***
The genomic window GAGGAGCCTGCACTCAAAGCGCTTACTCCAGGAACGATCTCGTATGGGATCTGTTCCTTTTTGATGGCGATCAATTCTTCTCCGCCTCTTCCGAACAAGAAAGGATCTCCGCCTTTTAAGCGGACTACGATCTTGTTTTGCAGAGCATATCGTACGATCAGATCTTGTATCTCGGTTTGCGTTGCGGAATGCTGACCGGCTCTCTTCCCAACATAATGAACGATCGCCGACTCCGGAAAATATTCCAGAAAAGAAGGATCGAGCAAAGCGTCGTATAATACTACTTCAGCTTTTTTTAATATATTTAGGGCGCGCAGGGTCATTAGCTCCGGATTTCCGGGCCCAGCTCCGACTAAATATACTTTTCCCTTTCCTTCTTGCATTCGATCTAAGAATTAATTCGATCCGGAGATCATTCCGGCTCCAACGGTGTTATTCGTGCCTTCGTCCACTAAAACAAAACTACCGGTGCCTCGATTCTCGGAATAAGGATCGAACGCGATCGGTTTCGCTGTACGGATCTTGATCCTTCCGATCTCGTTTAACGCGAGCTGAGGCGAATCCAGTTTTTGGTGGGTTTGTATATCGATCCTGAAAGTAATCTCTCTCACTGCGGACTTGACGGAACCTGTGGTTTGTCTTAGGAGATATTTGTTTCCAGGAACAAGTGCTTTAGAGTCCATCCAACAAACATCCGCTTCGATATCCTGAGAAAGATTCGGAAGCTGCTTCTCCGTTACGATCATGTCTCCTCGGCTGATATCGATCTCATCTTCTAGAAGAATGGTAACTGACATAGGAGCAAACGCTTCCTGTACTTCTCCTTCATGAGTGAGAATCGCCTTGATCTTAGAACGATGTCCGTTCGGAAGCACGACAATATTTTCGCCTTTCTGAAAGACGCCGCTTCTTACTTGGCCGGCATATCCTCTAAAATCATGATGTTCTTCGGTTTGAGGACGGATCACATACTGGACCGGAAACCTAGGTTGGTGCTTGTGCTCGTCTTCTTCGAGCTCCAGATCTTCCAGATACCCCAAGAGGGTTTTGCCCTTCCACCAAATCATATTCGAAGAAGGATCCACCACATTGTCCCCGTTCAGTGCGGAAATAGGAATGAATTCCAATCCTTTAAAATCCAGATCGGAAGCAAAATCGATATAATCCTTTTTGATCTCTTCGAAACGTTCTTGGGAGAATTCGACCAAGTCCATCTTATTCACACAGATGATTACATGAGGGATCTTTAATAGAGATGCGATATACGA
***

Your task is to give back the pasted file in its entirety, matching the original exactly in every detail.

The genomic window GAGGAGCCTGCACTCAAAGCGCTTACTCCAGGAACGATCTCGTATGGGATCTGTTCCTTTTTGATGGCGATCAATTCTTCTCCGCCTCTTCCGAACAAGAAAGGATCTCCGCCTTTTAAGCGGACTACGATCTTGTTTTGCAGAGCATATCGTACGATCAGATCTTGTATCTCGGTTTGCGTTGCGGAATGCTGACCGGCTCTCTTCCCAACATAATGAACGATCGCCGACTCCGGAAAATATTCCAGAAAAGAAGGATCGAGCAAAGCGTCGTATAATACTACTTCAGCTTTTTTTAATATATTTAGGGCGCGCAGGGTCATTAGCTCCGGATTTCCGGGCCCAGCTCCGACTAAATATACTTTTCCCTTTCCTTCTTGCATTCGATCTAAGAATTAATTCGATCCGGAGATCATTCCGGCTCCAACGGTGTTATTCGTGCCTTCGTCCACTAAAACAAAACTACCGGTGCCTCGATTCTCGGAATAAGGATCGAACGCGATCGGTTTCGCTGTACGGATCTTGATCCTTCCGATCTCGTTTAACGCGAGCTGAGGCGAATCCAGTTTTTGGTGGGTTTGTATATCGATCCTGAAAGTAATCTCTCTCACTGCGGACTTGACGGAACCTGTGGTTTGTCTTAGGAGATATTTGTTTCCAGGAACAAGTGCTTTAGAGTCCATCCAACAAACATCCGCTTCGATATCCTGAGAAAGATTCGGAAGCTGCTTCTCCGTTACGATCATGTCTCCTCGGCTGATATCGATCTCATCTTCTAGAAGAATGGTAACTGACATAGGAGCAAACGCTTCCTGTACTTCTCCTTCATGAGTGAGAATCGCCTTGATCTTAGAACGATGTCCGTTCGGAAGCACGACAATATTTTCGCCTTTCTGAAAGACGCCGCTTCTTACTTGGCCGGCATATCCTCTAAAATCATGATGTTCTTCGGTTTGAGGACGGATCACATACTGGACCGGAAACCTAGGTTGGTGCTTGTGCTCGTCTTCTTCGAGCTCCAGATCTTCCAGATACCCCAAGAGGGTTTTGCCCTTCCACCAAATCATATTCGAAGAAGGATCCACCACATTGTCCCCGTTCAGTGCGGAAATAGGAATGAATTCCAATCCTTTAAAATCCAGATCGGAAGCAAAATCGATATAATCCTTTTTGATCTCTTCGAAACGTTCTTGGGAGAATTCGACCAAGTCCATCTTATTCACACAGATGATTACATGAGGGATCTTTAATAGAGATGCGATATACGA